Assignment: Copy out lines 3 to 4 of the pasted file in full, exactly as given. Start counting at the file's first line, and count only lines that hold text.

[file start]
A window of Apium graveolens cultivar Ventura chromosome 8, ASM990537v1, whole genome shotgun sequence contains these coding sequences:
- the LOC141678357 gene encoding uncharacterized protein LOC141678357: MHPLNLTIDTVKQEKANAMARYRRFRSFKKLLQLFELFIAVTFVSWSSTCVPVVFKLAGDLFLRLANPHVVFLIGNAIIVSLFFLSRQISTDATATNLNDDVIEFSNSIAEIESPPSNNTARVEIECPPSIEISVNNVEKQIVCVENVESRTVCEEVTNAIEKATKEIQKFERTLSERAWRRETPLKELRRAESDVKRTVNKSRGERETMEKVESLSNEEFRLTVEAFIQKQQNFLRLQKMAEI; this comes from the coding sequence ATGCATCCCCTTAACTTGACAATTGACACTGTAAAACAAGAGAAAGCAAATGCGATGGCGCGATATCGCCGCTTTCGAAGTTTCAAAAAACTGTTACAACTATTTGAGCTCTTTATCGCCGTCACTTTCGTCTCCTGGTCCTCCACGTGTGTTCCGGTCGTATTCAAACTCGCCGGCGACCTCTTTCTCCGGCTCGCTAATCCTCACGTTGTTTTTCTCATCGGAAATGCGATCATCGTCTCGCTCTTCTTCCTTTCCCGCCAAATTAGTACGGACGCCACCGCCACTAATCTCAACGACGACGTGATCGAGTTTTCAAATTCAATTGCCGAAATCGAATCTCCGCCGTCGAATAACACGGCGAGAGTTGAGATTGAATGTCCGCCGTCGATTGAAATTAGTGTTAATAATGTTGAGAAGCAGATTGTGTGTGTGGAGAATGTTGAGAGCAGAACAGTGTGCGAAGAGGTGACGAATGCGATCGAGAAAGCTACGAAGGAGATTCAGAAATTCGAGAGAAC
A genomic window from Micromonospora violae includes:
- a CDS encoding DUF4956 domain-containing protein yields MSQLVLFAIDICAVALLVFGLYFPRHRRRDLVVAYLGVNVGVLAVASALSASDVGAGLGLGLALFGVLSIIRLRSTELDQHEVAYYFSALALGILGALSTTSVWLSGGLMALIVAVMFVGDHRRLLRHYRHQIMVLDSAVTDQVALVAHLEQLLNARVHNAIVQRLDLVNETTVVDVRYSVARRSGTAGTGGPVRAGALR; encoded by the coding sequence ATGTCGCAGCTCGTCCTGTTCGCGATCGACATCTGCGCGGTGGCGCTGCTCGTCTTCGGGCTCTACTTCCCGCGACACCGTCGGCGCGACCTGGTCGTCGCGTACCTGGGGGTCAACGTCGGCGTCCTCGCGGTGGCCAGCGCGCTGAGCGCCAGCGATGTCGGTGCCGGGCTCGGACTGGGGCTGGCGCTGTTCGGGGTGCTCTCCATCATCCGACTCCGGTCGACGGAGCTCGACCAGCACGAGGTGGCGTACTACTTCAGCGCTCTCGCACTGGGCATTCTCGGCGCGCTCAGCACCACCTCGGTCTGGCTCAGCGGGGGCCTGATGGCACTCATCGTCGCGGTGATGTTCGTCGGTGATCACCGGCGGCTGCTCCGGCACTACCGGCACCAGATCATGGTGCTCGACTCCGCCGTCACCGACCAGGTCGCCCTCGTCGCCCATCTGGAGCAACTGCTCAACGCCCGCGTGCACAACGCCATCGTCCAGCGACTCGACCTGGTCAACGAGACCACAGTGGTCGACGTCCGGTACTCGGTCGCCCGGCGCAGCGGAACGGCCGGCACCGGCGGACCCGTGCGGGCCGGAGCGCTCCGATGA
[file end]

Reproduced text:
A genomic window from Micromonospora violae includes:
- a CDS encoding DUF4956 domain-containing protein yields MSQLVLFAIDICAVALLVFGLYFPRHRRRDLVVAYLGVNVGVLAVASALSASDVGAGLGLGLALFGVLSIIRLRSTELDQHEVAYYFSALALGILGALSTTSVWLSGGLMALIVAVMFVGDHRRLLRHYRHQIMVLDSAVTDQVALVAHLEQLLNARVHNAIVQRLDLVNETTVVDVRYSVARRSGTAGTGGPVRAGALR; encoded by the coding sequence ATGTCGCAGCTCGTCCTGTTCGCGATCGACATCTGCGCGGTGGCGCTGCTCGTCTTCGGGCTCTACTTCCCGCGACACCGTCGGCGCGACCTGGTCGTCGCGTACCTGGGGGTCAACGTCGGCGTCCTCGCGGTGGCCAGCGCGCTGAGCGCCAGCGATGTCGGTGCCGGGCTCGGACTGGGGCTGGCGCTGTTCGGGGTGCTCTCCATCATCCGACTCCGGTCGACGGAGCTCGACCAGCACGAGGTGGCGTACTACTTCAGCGCTCTCGCACTGGGCATTCTCGGCGCGCTCAGCACCACCTCGGTCTGGCTCAGCGGGGGCCTGATGGCACTCATCGTCGCGGTGATGTTCGTCGGTGATCACCGGCGGCTGCTCCGGCACTACCGGCACCAGATCATGGTGCTCGACTCCGCCGTCACCGACCAGGTCGCCCTCGTCGCCCATCTGGAGCAACTGCTCAACGCCCGCGTGCACAACGCCATCGTCCAGCGACTCGACCTGGTCAACGAGACCACAGTGGTCGACGTCCGGTACTCGGTCGCCCGGCGCAGCGGAACGGCCGGCACCGGCGGACCCGTGCGGGCCGGAGCGCTCCGATGA